The Ethical Dilemma Behind Stem Cell Research

In recent years, scientific breakthroughs have opened up possibilities of revolutionary medical treatment that hold promise for treating a variety of medical conditions. But, just as these new technologies raise hopes for cures, they also raise complicated ethical concerns as well. One of these new technologies involves the research of embryonic stem cells, which over the past couple of years has been thrust into the national spotlight and hotly debated on both sides. Supporters of embryonic stem cell research point to it as the source of potential cures for devastating medical conditions such as Alzheimer’s Disease, Parkinson’s Disease, multiple sclerosis, and severe spinal cord injuries. Those opposed to embryonic stem cell research believe that no potential medical advancement can justify the destruction of human embryos. While developing cures to these severe medical conditions would potentially be a wonderful benefit to the lives of millions, it does not justify the termination of human embryos, especially considering the possibility of alternative measures which could be equally effective without damaging or destroying anyone.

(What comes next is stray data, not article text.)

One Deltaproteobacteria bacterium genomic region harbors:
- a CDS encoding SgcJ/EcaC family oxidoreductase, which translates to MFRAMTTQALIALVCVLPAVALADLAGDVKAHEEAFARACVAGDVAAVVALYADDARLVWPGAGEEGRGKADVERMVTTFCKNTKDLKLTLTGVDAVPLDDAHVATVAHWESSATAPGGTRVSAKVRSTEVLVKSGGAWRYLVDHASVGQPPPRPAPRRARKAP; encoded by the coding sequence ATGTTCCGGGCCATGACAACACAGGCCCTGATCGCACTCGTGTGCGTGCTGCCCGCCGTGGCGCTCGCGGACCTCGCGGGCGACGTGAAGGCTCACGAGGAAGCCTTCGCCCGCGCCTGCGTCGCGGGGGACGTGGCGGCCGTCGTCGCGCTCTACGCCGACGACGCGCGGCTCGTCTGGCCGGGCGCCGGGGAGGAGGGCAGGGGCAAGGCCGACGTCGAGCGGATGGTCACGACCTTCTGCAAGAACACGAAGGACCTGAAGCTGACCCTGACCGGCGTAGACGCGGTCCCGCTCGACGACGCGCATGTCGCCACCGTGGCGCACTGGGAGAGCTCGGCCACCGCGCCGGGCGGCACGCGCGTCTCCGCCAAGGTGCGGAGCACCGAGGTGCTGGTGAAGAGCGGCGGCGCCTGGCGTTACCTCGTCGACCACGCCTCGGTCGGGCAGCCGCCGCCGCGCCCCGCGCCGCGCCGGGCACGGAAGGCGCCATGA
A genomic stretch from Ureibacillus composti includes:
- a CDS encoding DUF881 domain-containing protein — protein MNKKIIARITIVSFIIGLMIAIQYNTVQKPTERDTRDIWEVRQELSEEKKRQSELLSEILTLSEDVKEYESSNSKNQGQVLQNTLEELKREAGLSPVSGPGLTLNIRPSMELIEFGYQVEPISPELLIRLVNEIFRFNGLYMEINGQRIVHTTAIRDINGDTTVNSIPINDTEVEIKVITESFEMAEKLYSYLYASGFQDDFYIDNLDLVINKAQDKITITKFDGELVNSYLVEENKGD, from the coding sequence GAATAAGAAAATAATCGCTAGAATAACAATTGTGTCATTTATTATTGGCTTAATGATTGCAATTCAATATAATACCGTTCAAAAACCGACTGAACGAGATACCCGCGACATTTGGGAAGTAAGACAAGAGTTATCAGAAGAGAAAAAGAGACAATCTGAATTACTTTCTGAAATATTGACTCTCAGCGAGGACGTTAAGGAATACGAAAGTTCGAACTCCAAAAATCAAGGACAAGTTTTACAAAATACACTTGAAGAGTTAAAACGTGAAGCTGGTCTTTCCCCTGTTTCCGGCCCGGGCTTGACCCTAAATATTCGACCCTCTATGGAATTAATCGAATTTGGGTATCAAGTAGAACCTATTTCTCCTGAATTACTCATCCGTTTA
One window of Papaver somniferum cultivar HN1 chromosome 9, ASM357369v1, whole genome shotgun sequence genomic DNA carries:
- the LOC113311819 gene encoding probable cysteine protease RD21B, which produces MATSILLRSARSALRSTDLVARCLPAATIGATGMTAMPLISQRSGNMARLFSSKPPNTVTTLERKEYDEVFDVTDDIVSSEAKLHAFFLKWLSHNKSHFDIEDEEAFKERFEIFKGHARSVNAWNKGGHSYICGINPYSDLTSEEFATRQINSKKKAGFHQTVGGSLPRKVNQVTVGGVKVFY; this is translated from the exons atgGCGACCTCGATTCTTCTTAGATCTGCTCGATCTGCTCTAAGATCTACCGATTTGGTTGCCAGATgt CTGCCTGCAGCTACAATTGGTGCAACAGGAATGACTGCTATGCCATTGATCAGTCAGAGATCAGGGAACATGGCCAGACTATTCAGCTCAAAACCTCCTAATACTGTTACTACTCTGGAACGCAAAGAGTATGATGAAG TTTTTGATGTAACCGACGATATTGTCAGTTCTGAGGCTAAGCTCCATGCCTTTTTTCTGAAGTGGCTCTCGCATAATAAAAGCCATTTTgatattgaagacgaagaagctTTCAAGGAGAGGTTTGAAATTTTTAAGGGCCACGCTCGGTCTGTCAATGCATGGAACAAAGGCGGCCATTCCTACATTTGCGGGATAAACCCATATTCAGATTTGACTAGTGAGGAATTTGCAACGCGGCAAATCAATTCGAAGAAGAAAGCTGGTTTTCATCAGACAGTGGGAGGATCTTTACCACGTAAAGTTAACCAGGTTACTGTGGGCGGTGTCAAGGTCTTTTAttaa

In order to understand the debate over stem cell research, it is first necessary to understand a little bit about stem cells themselves. In simple terms, stem cells are basically “blank cells that potentially can be turned into any type of body tissue”.1 When stem cells divide, one of the resulting cells becomes a new, more specialized type of cell, while the other becomes an exact copy of the original stem cell, and replaces it. Embryonic stem cells are the very earliest stem cells which derive immediately from the fertilized egg. All of the different tissues of the body develop out of these first few stem cells, which are for this reason considered to be “totipotent” —totally potent.2 As the process of cell division continues, molecular signals begin to turn genetic switches on and off within the stem cells, causing the “daughter” cells from the successive divisions to be more and more specialized in function and thus, to gradually lose their potential for becoming any type of cell.3 This cell differentiation and specialization lead eventually to all of the different specialized cells of the body, as well as the different populations of “adult” stem cells within the body. Adult stem cells are those which have already gone partially down the road to specialization and have lost some of their potential for creating a wide range of cells. For example, all of the cells of the brain derive from a population of neural stem cells. Each time one of these neural stem cells divides, it produces a brain cell and a copy of itself. Scientists are uncertain as to just how many of these adult stem cell populations, each of which is responsible for forming a different subset of adult tissues, exist.2